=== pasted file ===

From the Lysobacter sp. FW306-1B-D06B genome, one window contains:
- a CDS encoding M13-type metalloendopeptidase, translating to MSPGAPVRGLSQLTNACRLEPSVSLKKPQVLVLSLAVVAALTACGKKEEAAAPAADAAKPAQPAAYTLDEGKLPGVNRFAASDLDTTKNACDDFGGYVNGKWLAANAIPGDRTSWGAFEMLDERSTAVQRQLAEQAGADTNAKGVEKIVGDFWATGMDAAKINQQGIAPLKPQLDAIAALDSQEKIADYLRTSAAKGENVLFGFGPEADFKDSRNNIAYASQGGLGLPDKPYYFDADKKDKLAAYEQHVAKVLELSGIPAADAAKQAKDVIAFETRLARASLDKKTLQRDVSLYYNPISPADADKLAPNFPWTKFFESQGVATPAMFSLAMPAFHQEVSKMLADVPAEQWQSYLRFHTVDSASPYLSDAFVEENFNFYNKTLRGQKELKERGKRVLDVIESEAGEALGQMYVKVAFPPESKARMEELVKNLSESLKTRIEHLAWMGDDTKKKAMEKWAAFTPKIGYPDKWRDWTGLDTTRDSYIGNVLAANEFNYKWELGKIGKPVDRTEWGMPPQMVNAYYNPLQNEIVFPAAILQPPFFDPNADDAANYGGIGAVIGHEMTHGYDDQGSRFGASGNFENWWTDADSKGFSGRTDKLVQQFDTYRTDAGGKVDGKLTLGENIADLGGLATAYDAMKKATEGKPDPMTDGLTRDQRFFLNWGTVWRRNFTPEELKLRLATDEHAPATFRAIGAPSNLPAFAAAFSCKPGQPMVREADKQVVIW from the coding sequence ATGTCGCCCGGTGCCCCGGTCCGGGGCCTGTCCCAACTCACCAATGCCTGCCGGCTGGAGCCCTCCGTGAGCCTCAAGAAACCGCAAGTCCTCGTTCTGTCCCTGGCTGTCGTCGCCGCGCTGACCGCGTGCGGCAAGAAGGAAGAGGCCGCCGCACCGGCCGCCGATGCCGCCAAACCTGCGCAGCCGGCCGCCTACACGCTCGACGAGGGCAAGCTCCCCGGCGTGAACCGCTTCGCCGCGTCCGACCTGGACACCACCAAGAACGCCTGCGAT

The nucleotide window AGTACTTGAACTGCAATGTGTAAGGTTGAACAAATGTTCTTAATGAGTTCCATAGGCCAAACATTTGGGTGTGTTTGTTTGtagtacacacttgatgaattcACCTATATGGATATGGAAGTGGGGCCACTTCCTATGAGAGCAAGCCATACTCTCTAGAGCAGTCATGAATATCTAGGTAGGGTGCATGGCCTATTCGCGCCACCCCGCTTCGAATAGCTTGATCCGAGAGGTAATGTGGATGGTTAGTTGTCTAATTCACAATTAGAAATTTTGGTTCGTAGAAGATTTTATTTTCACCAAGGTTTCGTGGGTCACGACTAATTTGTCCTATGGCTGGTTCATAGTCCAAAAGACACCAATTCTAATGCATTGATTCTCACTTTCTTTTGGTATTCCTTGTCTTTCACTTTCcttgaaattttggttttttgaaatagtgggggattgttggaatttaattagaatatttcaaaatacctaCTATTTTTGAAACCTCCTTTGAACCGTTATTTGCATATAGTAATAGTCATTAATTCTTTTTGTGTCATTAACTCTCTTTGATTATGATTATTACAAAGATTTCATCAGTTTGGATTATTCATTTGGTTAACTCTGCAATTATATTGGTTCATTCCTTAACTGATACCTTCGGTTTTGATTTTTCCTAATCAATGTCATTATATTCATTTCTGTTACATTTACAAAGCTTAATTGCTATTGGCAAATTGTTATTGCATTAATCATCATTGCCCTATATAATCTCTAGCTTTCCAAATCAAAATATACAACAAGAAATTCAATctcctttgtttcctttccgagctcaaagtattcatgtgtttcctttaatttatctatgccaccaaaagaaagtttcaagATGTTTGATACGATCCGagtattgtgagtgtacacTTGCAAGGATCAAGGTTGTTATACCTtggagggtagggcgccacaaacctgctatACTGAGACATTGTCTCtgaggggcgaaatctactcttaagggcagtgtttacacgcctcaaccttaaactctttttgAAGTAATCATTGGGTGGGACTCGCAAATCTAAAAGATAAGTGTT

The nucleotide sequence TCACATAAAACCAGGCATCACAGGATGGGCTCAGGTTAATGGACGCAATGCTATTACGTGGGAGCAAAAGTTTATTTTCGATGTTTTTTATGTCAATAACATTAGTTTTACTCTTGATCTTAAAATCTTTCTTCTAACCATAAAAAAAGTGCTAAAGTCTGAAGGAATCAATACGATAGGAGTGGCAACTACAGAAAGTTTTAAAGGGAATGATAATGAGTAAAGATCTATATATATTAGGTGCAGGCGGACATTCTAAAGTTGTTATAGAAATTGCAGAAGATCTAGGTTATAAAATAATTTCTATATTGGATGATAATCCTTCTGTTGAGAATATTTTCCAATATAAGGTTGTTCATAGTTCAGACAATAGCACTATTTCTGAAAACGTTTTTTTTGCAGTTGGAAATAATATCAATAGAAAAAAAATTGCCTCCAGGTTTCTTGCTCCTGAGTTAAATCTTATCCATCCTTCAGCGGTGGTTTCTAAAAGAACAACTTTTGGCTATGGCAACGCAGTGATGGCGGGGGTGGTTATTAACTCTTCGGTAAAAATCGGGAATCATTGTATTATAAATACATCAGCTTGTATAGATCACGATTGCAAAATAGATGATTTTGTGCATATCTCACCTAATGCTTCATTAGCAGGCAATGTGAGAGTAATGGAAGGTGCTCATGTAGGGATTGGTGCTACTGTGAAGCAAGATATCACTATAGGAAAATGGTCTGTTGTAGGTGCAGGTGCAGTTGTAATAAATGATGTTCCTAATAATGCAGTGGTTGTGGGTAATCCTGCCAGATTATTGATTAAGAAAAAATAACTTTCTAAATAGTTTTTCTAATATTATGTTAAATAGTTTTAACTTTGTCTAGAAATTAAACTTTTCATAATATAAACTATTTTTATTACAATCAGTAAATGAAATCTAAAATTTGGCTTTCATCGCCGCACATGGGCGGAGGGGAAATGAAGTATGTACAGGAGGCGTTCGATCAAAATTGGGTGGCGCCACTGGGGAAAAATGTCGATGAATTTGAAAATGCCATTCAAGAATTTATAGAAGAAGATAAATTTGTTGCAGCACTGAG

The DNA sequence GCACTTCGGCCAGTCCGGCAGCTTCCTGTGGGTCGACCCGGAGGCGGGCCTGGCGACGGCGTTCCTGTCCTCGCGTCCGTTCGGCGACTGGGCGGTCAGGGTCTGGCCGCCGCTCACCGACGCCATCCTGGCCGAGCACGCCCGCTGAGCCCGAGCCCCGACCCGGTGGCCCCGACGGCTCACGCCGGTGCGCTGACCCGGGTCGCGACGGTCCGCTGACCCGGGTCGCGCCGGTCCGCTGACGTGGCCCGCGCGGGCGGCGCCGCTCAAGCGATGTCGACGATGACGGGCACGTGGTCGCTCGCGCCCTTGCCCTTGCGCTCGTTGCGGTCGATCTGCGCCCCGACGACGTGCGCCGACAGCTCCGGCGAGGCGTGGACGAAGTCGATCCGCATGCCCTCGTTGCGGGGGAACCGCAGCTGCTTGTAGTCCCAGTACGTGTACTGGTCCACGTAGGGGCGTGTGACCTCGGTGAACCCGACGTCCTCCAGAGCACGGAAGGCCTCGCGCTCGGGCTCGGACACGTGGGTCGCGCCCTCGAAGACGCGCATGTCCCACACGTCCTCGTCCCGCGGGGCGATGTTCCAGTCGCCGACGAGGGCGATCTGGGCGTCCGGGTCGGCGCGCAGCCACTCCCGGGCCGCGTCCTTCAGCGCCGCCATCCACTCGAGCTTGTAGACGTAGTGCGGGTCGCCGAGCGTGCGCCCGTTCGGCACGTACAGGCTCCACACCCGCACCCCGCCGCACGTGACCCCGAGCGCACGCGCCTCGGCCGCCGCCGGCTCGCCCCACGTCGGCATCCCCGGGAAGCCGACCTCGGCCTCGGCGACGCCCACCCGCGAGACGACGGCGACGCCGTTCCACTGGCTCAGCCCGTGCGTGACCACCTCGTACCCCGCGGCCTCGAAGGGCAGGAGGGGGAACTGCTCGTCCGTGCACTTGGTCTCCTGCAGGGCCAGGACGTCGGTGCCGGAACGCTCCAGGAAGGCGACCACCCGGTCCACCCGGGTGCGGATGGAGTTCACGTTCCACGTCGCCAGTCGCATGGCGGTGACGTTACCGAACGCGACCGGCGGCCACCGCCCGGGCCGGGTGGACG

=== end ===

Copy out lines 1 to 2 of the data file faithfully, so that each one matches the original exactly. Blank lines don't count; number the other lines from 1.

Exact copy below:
From the Lysobacter sp. FW306-1B-D06B genome, one window contains:
- a CDS encoding M13-type metalloendopeptidase, translating to MSPGAPVRGLSQLTNACRLEPSVSLKKPQVLVLSLAVVAALTACGKKEEAAAPAADAAKPAQPAAYTLDEGKLPGVNRFAASDLDTTKNACDDFGGYVNGKWLAANAIPGDRTSWGAFEMLDERSTAVQRQLAEQAGADTNAKGVEKIVGDFWATGMDAAKINQQGIAPLKPQLDAIAALDSQEKIADYLRTSAAKGENVLFGFGPEADFKDSRNNIAYASQGGLGLPDKPYYFDADKKDKLAAYEQHVAKVLELSGIPAADAAKQAKDVIAFETRLARASLDKKTLQRDVSLYYNPISPADADKLAPNFPWTKFFESQGVATPAMFSLAMPAFHQEVSKMLADVPAEQWQSYLRFHTVDSASPYLSDAFVEENFNFYNKTLRGQKELKERGKRVLDVIESEAGEALGQMYVKVAFPPESKARMEELVKNLSESLKTRIEHLAWMGDDTKKKAMEKWAAFTPKIGYPDKWRDWTGLDTTRDSYIGNVLAANEFNYKWELGKIGKPVDRTEWGMPPQMVNAYYNPLQNEIVFPAAILQPPFFDPNADDAANYGGIGAVIGHEMTHGYDDQGSRFGASGNFENWWTDADSKGFSGRTDKLVQQFDTYRTDAGGKVDGKLTLGENIADLGGLATAYDAMKKATEGKPDPMTDGLTRDQRFFLNWGTVWRRNFTPEELKLRLATDEHAPATFRAIGAPSNLPAFAAAFSCKPGQPMVREADKQVVIW from the coding sequence ATGTCGCCCGGTGCCCCGGTCCGGGGCCTGTCCCAACTCACCAATGCCTGCCGGCTGGAGCCCTCCGTGAGCCTCAAGAAACCGCAAGTCCTCGTTCTGTCCCTGGCTGTCGTCGCCGCGCTGACCGCGTGCGGCAAGAAGGAAGAGGCCGCCGCACCGGCCGCCGATGCCGCCAAACCTGCGCAGCCGGCCGCCTACACGCTCGACGAGGGCAAGCTCCCCGGCGTGAACCGCTTCGCCGCGTCCGACCTGGACACCACCAAGAACGCCTGCGAT